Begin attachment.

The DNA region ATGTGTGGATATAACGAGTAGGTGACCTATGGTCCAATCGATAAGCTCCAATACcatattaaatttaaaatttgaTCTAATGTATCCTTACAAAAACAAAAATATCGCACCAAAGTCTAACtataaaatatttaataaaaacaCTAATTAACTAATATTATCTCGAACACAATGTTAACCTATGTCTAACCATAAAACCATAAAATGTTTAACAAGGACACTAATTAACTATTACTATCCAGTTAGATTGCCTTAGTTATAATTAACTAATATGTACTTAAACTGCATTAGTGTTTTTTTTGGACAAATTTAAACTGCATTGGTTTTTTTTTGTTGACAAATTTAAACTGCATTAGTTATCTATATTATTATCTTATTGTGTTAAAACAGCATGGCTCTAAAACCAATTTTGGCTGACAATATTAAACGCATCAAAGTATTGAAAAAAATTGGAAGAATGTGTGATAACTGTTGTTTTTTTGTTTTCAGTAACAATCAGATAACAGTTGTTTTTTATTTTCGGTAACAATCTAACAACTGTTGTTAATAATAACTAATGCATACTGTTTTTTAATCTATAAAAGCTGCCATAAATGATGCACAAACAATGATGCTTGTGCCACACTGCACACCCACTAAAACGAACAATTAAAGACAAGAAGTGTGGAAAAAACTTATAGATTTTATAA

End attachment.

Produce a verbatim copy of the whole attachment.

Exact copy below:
The DNA region ATGTGTGGATATAACGAGTAGGTGACCTATGGTCCAATCGATAAGCTCCAATACcatattaaatttaaaatttgaTCTAATGTATCCTTACAAAAACAAAAATATCGCACCAAAGTCTAACtataaaatatttaataaaaacaCTAATTAACTAATATTATCTCGAACACAATGTTAACCTATGTCTAACCATAAAACCATAAAATGTTTAACAAGGACACTAATTAACTATTACTATCCAGTTAGATTGCCTTAGTTATAATTAACTAATATGTACTTAAACTGCATTAGTGTTTTTTTTGGACAAATTTAAACTGCATTGGTTTTTTTTTGTTGACAAATTTAAACTGCATTAGTTATCTATATTATTATCTTATTGTGTTAAAACAGCATGGCTCTAAAACCAATTTTGGCTGACAATATTAAACGCATCAAAGTATTGAAAAAAATTGGAAGAATGTGTGATAACTGTTGTTTTTTTGTTTTCAGTAACAATCAGATAACAGTTGTTTTTTATTTTCGGTAACAATCTAACAACTGTTGTTAATAATAACTAATGCATACTGTTTTTTAATCTATAAAAGCTGCCATAAATGATGCACAAACAATGATGCTTGTGCCACACTGCACACCCACTAAAACGAACAATTAAAGACAAGAAGTGTGGAAAAAACTTATAGATTTTATAA